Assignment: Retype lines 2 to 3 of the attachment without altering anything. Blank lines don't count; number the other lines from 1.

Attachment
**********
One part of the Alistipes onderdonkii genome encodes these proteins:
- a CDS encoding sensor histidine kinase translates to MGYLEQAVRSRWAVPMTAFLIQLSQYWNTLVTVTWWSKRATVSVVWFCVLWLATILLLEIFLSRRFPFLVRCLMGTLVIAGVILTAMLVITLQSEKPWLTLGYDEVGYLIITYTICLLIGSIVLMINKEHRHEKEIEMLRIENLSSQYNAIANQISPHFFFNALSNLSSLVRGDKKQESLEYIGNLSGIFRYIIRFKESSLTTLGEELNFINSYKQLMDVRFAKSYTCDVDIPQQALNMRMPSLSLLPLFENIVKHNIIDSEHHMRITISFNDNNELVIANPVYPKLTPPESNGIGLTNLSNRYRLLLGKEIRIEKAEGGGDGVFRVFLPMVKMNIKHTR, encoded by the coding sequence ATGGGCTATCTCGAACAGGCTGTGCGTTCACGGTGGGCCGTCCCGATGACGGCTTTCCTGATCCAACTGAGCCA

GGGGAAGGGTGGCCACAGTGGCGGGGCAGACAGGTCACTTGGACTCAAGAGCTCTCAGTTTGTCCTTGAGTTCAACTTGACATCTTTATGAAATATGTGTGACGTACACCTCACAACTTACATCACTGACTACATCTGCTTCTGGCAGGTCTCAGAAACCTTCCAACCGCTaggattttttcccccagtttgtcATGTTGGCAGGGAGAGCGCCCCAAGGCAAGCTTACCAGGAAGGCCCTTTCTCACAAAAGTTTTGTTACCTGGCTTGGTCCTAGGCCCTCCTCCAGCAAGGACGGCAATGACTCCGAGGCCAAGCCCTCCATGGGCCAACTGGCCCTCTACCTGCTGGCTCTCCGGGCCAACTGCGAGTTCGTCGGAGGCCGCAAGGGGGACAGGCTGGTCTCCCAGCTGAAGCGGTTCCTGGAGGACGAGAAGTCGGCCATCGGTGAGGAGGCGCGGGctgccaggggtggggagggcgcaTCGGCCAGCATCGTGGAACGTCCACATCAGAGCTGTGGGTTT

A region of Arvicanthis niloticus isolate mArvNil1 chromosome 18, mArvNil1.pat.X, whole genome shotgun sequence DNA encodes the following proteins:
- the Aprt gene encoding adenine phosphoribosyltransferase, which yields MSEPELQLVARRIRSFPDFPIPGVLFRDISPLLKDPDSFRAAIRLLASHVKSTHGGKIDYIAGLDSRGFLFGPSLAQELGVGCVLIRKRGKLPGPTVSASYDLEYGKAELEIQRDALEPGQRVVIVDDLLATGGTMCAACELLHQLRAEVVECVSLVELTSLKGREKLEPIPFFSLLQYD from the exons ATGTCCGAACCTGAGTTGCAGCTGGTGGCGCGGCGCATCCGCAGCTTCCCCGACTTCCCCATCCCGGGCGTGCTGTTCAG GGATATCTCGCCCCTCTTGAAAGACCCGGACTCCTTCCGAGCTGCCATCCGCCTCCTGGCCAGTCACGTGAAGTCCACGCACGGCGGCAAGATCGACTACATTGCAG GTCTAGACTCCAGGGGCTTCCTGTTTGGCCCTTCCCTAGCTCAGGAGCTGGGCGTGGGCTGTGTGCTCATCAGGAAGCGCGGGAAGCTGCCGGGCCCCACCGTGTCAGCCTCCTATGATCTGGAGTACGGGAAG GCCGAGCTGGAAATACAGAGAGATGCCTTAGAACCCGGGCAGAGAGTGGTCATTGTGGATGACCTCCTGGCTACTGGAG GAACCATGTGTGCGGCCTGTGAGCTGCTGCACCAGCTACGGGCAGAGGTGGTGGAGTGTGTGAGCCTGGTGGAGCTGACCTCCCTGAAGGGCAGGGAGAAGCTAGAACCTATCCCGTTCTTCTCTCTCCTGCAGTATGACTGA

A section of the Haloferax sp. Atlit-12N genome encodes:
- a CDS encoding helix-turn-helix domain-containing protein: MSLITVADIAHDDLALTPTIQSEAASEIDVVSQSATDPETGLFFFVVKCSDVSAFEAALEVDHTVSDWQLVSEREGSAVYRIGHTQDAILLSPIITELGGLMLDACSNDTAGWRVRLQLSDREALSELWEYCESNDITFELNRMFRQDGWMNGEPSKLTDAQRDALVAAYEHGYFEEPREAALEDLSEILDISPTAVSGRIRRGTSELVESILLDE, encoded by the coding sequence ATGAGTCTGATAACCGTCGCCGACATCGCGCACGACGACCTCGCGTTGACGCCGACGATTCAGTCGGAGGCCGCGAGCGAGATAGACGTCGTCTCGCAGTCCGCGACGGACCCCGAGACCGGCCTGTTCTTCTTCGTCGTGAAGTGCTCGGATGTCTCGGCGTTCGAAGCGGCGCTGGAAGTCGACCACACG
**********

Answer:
- a CDS encoding sensor histidine kinase translates to MGYLEQAVRSRWAVPMTAFLIQLSQYWNTLVTVTWWSKRATVSVVWFCVLWLATILLLEIFLSRRFPFLVRCLMGTLVIAGVILTAMLVITLQSEKPWLTLGYDEVGYLIITYTICLLIGSIVLMINKEHRHEKEIEMLRIENLSSQYNAIANQISPHFFFNALSNLSSLVRGDKKQESLEYIGNLSGIFRYIIRFKESSLTTLGEELNFINSYKQLMDVRFAKSYTCDVDIPQQALNMRMPSLSLLPLFENIVKHNIIDSEHHMRITISFNDNNELVIANPVYPKLTPPESNGIGLTNLSNRYRLLLGKEIRIEKAEGGGDGVFRVFLPMVKMNIKHTR, encoded by the coding sequence ATGGGCTATCTCGAACAGGCTGTGCGTTCACGGTGGGCCGTCCCGATGACGGCTTTCCTGATCCAACTGAGCCA

GGGGAAGGGTGGCCACAGTGGCGGGGCAGACAGGTCACTTGGACTCAAGAGCTCTCAGTTTGTCCTTGAGTTCAACTTGACATCTTTATGAAATATGTGTGACGTACACCTCACAACTTACATCACTGACTACATCTGCTTCTGGCAGGTCTCAGAAACCTTCCAACCGCTaggattttttcccccagtttgtcATGTTGGCAGGGAGAGCGCCCCAAGGCAAGCTTACCAGGAAGGCCCTTTCTCACAAAAGTTTTGTTACCTGGCTTGGTCCTAGGCCCTCCTCCAGCAAGGACGGCAATGACTCCGAGGCCAAGCCCTCCATGGGCCAACTGGCCCTCTACCTGCTGGCTCTCCGGGCCAACTGCGAGTTCGTCGGAGGCCGCAAGGGGGACAGGCTGGTCTCCCAGCTGAAGCGGTTCCTGGAGGACGAGAAGTCGGCCATCGGTGAGGAGGCGCGGGctgccaggggtggggagggcgcaTCGGCCAGCATCGTGGAACGTCCACATCAGAGCTGTGGGTTT